As the first regular anchor of CBC's national television news from 1954 to 1959, his steep brow and distinctive mustache were known from coast to coast."
Born in Montreal in 1917, he won a scholarship to McGill, where he studied music. Then he decided to try his luck on the English stage; he has been described as a Shakespearean actor "of real promise." When the Second World War began, he returned to Canada, enrolled in the Canadian Officers' Training Corps, and in 1943 was commissioned a lieutenant in the Canadian Army Signals Corps; he saw active service in Italy and Holland. He once took his radio equipment into Ravenna when neither the Germans nor the Allies were in control of it, but rather a partisan group called Popski's Private Army. He often told groups he was conducting to places of interest in Europe that he had slept on Dante's bones, but when some of them asked him whether this was near the Dante memorial outside the central square in Ravenna he had to admit, "No." After one such admission, he got up early the next morning and went hunting around Ravenna's cemeteries, in one of which he found a plaque on a wall saying that Dante's remains had been transferred there for safekeeping during the war. So he had slept near Dante's bones after all.
He married Joan Annand in 1949. They had a home on Meadowwood Drive in Clarkson, but in the early years of their marriage they did a great deal of traveling. In 1950 he spent six weeks in Korea, as the first Canadian broadcaster sent to cover the Korean War. By the early 1960s, he was working for CTV National News as a commentator on international affairs. But then he had a change of interests, as his son Graham explains:
"My father met a priest in Ottawa in the late 1960s and started talking to him about his faith. When he converted to Catholicism, the whole family was shocked. My mother brought us up as Presbyterians [and] he had been an atheist."
In 1973, he began writing articles for the Catholic Register, Canada's leading Catholic paper, and in the next year he became its editor. It would be hard to overestimate his importance in the life of the Church from this time on. He represented orthodoxy at a time when heterodoxy was in fashion, when the end of the Second Vatican Council was supposed to have inaugurated a new era of openness and the controversy over Humanae vitae had virtually split Catholicism in two. It was hard for the ordinary Catholic to tell friend from foe. A semblance of stability would come only after the election of John Paul II as pope in 1978. The Register was involved in one controversy after another, as, for example, whether the introduction of the Charter of Rights and Freedoms was a threat to the Church or not. In some of the advice he gave with regard to elections he was perhaps incautious, but on the whole he represented sanity in times which were often insane.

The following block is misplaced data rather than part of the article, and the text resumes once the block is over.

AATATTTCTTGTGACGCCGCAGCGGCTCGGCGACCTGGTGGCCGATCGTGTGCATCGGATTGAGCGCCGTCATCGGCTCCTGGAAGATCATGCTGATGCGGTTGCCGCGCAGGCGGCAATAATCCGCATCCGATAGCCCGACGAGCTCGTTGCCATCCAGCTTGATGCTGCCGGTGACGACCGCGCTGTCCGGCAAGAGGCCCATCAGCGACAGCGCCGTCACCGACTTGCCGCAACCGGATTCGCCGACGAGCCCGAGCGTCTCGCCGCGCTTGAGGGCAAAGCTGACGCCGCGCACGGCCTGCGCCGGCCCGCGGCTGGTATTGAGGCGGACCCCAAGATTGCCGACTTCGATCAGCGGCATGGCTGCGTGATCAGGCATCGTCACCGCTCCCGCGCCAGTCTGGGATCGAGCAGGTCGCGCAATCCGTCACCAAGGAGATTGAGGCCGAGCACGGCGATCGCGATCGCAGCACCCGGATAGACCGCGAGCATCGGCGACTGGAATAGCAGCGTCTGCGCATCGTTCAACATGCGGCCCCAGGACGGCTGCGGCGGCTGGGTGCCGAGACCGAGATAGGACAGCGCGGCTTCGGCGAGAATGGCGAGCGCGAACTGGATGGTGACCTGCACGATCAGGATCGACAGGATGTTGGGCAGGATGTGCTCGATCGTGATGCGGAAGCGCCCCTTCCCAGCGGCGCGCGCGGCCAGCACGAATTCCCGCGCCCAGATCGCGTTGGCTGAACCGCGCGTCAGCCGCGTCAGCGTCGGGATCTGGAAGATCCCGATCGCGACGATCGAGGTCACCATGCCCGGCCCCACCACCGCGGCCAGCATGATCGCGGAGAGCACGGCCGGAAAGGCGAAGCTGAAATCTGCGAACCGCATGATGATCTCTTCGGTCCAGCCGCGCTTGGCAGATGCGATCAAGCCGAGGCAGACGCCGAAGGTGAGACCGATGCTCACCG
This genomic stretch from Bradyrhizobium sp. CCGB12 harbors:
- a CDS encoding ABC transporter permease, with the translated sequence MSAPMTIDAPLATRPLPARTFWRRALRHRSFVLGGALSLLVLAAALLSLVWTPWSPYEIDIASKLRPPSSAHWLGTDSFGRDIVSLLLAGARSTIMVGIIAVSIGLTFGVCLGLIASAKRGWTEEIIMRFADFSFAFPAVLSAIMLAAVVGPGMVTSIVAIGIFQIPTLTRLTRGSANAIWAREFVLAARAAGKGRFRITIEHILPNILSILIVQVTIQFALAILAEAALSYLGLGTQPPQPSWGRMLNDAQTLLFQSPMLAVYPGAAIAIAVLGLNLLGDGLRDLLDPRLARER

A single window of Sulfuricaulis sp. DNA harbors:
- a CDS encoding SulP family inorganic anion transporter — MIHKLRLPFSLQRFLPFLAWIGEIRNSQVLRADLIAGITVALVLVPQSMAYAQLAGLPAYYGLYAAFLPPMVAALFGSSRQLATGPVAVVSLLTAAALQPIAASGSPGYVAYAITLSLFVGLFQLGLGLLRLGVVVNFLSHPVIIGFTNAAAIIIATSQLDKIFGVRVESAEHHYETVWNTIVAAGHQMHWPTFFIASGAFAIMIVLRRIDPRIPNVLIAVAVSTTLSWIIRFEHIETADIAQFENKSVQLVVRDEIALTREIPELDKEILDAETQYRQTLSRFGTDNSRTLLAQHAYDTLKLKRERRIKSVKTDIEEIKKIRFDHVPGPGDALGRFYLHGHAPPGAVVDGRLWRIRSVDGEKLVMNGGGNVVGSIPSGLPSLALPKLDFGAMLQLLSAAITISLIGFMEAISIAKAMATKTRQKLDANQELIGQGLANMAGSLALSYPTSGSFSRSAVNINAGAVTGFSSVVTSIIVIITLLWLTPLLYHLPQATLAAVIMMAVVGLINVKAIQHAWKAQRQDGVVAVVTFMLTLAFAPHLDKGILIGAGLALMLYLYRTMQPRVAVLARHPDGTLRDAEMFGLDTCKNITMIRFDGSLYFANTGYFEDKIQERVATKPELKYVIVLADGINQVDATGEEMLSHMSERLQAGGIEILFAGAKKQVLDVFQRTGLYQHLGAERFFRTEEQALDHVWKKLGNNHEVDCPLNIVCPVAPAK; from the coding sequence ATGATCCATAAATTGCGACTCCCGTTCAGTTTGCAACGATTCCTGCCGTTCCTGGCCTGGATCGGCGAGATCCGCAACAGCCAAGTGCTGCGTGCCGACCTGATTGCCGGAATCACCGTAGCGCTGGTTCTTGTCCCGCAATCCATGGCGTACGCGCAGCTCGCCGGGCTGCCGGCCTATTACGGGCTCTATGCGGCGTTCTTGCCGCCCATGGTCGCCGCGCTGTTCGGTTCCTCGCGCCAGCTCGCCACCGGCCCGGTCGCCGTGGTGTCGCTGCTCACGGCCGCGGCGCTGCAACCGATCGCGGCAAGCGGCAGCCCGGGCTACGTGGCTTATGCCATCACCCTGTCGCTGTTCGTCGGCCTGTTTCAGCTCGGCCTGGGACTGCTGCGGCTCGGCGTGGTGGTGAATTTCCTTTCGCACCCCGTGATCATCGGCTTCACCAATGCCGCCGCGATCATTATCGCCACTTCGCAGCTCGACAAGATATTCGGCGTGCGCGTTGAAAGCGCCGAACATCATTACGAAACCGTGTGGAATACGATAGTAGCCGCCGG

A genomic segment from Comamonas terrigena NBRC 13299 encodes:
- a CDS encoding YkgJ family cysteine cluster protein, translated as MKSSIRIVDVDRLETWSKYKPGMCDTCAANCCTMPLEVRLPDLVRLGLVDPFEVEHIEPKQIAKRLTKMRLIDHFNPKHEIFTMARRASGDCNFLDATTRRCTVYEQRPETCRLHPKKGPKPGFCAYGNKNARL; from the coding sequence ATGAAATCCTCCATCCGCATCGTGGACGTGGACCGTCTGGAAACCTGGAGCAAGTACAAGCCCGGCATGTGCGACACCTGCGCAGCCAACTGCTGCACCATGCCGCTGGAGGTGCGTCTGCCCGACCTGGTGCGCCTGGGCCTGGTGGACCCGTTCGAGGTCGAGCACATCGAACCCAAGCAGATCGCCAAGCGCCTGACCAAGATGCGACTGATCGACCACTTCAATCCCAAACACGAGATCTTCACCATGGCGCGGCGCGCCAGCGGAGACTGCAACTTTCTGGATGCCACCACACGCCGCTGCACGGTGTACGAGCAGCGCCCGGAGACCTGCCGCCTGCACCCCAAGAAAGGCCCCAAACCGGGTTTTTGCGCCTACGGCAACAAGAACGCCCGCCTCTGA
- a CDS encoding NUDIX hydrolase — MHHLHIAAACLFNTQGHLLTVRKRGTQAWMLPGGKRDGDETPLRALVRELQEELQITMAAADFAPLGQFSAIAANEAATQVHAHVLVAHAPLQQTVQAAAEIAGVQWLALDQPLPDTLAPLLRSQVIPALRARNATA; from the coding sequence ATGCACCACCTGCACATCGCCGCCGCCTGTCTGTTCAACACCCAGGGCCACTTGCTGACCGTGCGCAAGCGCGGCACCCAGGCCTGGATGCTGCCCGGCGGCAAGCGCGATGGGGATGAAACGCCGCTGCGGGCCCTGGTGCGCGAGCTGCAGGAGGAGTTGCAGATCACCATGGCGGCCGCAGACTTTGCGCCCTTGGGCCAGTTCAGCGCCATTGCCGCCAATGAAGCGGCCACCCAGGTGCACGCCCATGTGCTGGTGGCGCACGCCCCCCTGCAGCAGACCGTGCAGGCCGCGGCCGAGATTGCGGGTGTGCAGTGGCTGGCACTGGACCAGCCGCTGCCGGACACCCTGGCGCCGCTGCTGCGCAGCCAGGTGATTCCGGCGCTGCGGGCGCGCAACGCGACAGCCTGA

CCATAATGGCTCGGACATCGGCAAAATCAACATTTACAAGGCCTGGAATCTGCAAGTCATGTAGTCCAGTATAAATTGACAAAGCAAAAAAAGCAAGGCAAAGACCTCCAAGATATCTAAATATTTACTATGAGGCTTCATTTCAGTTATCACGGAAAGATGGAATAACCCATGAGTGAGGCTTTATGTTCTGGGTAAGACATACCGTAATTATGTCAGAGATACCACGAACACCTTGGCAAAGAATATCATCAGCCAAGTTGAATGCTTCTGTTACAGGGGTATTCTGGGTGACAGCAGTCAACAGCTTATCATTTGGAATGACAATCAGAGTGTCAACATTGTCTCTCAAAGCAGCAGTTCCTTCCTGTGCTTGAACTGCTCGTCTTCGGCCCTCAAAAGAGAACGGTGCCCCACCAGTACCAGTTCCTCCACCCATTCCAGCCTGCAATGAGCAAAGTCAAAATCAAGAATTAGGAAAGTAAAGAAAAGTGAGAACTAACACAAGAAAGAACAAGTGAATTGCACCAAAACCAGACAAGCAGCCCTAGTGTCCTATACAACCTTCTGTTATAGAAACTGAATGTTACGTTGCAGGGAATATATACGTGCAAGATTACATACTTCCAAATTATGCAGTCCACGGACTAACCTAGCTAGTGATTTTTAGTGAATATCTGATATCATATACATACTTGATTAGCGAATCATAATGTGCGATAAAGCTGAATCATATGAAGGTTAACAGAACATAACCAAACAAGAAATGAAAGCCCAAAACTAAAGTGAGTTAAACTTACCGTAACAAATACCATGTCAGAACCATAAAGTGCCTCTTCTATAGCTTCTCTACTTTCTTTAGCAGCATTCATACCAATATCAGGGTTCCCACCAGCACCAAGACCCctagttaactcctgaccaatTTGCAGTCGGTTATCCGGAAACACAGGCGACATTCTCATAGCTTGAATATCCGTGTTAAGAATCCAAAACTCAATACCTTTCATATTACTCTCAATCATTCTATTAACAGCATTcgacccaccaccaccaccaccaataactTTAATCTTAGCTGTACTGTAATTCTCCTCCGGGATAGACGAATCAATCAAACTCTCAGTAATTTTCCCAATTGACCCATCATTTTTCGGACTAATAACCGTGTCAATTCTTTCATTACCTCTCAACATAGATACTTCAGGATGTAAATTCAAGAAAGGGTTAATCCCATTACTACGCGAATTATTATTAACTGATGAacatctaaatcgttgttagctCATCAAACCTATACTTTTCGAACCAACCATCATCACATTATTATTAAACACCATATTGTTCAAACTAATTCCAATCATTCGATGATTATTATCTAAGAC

I was a member of a committee of four set up by the Cardinal to advise Larry on questions of policy. I soon found myself allied with Larry in opposition to a Jesuit priest on our committee who wanted us to focus on social issues as the Catholic New Times did. This priest argued that we were giving too much credence to Larry when we took his word that he knew what his readers wanted. Eventually we had an expensive survey, which confirmed Larry's opinions concerning which columnists on the paper were worth their salt , and how many subscribers he would lose if he followed a particular course of action. Like any other good editor, he could tell on his fingertips--without the need of a scientific survey--what would go down well in his publication and what wouldn't. Larry took the circulation of the Register from 30,000 to 60,000. Soon after he had left the paper in 1986, the circulation had fallen by a half. Not long after this, he took over a newsletter, Challenge, which had been started by a Manitoba judge and his sisters, and he became in effect its managing editor. In time, he turned it into a respectable periodical with a circulation of about 4,000. This was another example of his ability to command a following. When he left it in 2002, many of his readers wrote to express their dismay and to ask him to stay.
In a tribute to him in the Ottawa Citizen, David Warren wrote, "I learned more from him about how Canada is actually governed than from any other informant, save one. Yet I chiefly remember the pleasure of aimless talk, for Henderson was a teller and wonderful raconteur. He had the gift of getting into places you could not go, and then getting out again." He was a man with a very engaging personality--and yet great depth.
His wife Joan died in 1997. In his later years, he was afflicted with both Alzheimer's and Parkinson's. When he had a stroke well on in November, it was clear that his days were numbered. In an otherwise excellent obituary in the Globe and Mail, it is said that he died in Toronto. He died in Parkwood Veterans' Hospital, London, peacefully in his sleep at about 3 a. m., November 26. He is survived by his sons, Graham and Ross.
He had requested that Father Jonathan Robinson of the Toronto Oratory of St. Philip Neri be asked to say his funeral Mass, and that this Mass be in Latin.
Dr. David Dooley is the associate editor of this magazine.
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|Date:||Jan 1, 2007|
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